Weekly Photo Challenge: Contrast

The Subway world meets the Light of Day

Contrast

The Restaurant behind the Kitchen Door… From Table Cloths to Grime and Waste Bins

Behind the Facade


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Comments

  1. A great representation of the light at the end of the tunnel, for sure. It indeed shows GREAT contrast. Good job. 🙂

  2. Great pictures!

  3. Very well done.

  4. Both photos are really good. I like black and white, the contrasts are striking.

    • Thank you Maggie – I felt that B&W was the way to go with this one but I need to find the time now to see what others have been coming up with 🙂

  5. the city view … thanks martin … i get a bit lost out here in the bush!

  6. very nice!

  7. Nothing like the contrast in B&W photos . . . with wet pavement glistening. 😀

  8. Terrific entries for this week’s challenge.

  9. Love the first photo! It must be welcoming to see the light at the end of a dark tunnel.

    • It certainly can be – I tend to use my ears a lot more when walking through subways. I also try not to use my nose… 😉 Thanks for passing by and commenting 🙂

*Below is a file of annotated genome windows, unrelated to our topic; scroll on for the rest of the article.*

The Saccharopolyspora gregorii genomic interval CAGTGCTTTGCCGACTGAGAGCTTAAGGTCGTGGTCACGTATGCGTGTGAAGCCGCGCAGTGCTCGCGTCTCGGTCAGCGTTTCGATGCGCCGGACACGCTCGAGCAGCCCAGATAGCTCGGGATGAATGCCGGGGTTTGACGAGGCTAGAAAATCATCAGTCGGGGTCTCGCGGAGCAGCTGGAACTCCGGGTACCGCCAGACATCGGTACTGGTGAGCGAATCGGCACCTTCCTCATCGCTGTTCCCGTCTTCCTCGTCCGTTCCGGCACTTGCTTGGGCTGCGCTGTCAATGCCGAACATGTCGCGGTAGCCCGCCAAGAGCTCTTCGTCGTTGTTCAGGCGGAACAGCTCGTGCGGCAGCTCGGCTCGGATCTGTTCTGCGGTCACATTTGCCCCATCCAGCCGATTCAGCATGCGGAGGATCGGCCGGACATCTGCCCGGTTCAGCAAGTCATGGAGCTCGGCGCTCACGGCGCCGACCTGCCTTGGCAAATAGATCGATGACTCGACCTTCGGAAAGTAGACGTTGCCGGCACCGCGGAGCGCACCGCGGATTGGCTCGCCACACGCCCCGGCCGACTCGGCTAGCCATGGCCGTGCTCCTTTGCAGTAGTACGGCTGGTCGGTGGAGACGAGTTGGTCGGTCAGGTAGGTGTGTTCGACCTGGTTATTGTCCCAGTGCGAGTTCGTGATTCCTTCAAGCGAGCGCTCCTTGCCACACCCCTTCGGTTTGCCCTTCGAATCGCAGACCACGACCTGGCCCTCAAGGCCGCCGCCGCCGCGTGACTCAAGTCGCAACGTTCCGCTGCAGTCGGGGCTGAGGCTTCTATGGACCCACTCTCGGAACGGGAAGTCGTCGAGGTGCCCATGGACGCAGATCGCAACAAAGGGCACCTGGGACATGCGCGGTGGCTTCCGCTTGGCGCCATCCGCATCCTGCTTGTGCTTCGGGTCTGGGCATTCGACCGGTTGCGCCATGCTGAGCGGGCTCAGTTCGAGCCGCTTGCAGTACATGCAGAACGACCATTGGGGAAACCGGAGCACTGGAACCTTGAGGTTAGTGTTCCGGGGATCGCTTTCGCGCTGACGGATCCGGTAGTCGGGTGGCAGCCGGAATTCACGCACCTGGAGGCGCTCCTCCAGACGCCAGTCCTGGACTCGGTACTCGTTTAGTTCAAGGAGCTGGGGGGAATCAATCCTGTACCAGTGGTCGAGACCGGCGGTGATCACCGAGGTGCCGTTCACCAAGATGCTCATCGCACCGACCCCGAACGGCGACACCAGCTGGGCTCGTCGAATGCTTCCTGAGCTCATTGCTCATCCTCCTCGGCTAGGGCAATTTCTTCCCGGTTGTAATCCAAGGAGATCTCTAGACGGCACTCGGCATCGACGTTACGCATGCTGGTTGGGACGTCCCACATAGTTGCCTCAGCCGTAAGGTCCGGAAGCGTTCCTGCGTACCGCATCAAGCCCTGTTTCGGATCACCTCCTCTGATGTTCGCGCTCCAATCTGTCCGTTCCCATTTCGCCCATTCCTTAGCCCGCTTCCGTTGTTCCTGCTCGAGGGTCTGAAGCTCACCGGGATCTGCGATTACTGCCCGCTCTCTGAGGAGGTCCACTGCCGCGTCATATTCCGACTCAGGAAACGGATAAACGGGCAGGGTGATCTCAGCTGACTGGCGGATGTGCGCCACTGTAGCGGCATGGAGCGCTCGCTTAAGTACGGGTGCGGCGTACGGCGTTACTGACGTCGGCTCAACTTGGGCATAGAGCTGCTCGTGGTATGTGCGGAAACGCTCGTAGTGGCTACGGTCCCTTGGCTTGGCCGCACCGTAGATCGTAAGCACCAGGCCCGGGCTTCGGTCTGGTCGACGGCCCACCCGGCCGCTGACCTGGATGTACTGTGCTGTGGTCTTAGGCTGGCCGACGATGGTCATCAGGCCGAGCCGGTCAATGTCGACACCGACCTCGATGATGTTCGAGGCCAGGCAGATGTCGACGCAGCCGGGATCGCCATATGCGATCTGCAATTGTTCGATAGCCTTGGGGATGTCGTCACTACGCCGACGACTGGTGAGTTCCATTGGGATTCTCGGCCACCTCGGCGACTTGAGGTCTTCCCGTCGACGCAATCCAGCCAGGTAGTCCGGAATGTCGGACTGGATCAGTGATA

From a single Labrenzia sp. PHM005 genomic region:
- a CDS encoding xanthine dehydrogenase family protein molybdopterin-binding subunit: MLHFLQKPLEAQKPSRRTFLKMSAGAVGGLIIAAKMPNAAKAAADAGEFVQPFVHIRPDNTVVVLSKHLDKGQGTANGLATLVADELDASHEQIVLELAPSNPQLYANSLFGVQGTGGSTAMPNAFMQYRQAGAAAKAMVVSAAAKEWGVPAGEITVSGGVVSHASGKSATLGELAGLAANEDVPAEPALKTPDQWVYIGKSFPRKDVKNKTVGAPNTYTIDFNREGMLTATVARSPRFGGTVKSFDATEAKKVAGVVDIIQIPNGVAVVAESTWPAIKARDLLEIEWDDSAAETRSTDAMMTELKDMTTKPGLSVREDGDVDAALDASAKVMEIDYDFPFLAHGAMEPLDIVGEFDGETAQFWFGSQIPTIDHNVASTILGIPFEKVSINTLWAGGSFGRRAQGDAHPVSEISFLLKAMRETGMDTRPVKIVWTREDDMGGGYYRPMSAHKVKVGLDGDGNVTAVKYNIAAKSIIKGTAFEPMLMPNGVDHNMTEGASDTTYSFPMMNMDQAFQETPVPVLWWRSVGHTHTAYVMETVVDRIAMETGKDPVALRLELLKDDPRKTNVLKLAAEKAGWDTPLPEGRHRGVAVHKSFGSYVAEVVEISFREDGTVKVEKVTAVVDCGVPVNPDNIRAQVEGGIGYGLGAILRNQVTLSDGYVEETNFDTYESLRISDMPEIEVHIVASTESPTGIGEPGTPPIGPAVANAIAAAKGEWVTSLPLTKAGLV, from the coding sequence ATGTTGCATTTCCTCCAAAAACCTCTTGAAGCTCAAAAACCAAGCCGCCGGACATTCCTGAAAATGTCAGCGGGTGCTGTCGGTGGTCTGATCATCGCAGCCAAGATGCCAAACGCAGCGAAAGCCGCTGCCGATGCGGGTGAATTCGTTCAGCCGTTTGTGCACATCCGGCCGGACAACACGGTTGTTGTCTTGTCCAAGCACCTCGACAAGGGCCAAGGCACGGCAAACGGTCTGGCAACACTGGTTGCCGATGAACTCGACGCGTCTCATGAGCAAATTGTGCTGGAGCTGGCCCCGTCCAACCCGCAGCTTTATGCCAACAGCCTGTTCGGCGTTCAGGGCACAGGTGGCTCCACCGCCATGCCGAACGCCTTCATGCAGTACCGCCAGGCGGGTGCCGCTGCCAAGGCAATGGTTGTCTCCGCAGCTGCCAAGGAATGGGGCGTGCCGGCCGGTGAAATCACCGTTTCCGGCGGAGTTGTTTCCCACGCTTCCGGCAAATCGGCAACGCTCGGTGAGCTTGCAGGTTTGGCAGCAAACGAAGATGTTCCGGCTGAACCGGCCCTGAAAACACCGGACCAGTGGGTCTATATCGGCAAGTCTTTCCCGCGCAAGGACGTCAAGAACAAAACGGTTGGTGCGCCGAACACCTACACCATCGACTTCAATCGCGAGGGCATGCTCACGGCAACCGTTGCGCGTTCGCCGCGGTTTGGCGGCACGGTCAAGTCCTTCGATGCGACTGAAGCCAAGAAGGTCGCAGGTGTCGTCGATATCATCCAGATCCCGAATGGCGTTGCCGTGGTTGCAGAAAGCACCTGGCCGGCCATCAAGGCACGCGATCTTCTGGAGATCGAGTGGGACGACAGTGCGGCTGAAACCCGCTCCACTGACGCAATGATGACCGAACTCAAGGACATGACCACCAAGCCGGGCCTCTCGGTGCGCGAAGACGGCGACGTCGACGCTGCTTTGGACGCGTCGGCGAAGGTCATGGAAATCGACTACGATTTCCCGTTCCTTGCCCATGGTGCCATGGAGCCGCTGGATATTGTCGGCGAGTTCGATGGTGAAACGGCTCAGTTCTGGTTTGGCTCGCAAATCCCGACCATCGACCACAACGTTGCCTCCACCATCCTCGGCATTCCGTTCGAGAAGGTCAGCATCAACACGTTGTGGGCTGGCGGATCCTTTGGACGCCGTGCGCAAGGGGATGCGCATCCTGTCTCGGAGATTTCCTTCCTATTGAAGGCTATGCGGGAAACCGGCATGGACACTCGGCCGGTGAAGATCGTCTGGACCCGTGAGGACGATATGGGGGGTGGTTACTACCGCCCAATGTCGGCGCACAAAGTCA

10. Wow, those certainly are startling contrasts, accented strongly by the black and white —

    • Thanks Judith – B&W works well for these sorts of scenes. I think it brings out the gritty unpleasant layer behind polite society. The underpass leads between a very smart shopping centre and a nice suburban housing area yet somehow seems to be able to be a cesspool! It’s why we carry our cameras isn’t it 🙂

  11. very nice contrast and reflexions!

  12. Love the saturation of contrast and atmosphere in these shots Martin!

    • Thanks Patti – not parts of London that you visited during your recent return then;-) Great to see your photos – what did you make of The Shard? Thanks for popping by, Best wishes, Martin

  13. Really cool shots Martin!

  14. The black and white really dramatizes the pictures. great take on theme..;)

  15. thirdhandart says:

    Gorgeous photos Martin! The black and white contrast is exquisite, and the HDR is amazing!

    • Thank you Theresa – I find the HDR process can introduce a fair amount of noise into an image when higher ISO’s are used. It tends to take on a grainy appearance when converted to B&W which is just what I wanted for these shots.

  16. Well done!

  17. You really did a beautiful job on these..AWESOME!

  18. Whoa! The atmospheres you’ve created in these are knock-your-socks off good, Martin…
    spectacular! Both of ’em!
    🙂

  19. great photos but makes you feel like another dreary tired night lol after a hard days work xxjen

    • Thanks Jen 🙂 Try to think positive thoughts – visiting the clothes shops and having a lovely cup of coffee in Brent Cross for the first one – seeing The Christmas Lights on Regent Street for the second (it was taken not far from there) 😉

  20. perfect….those are awesome black & white picture…could you teach me how to do it ? LOL 😀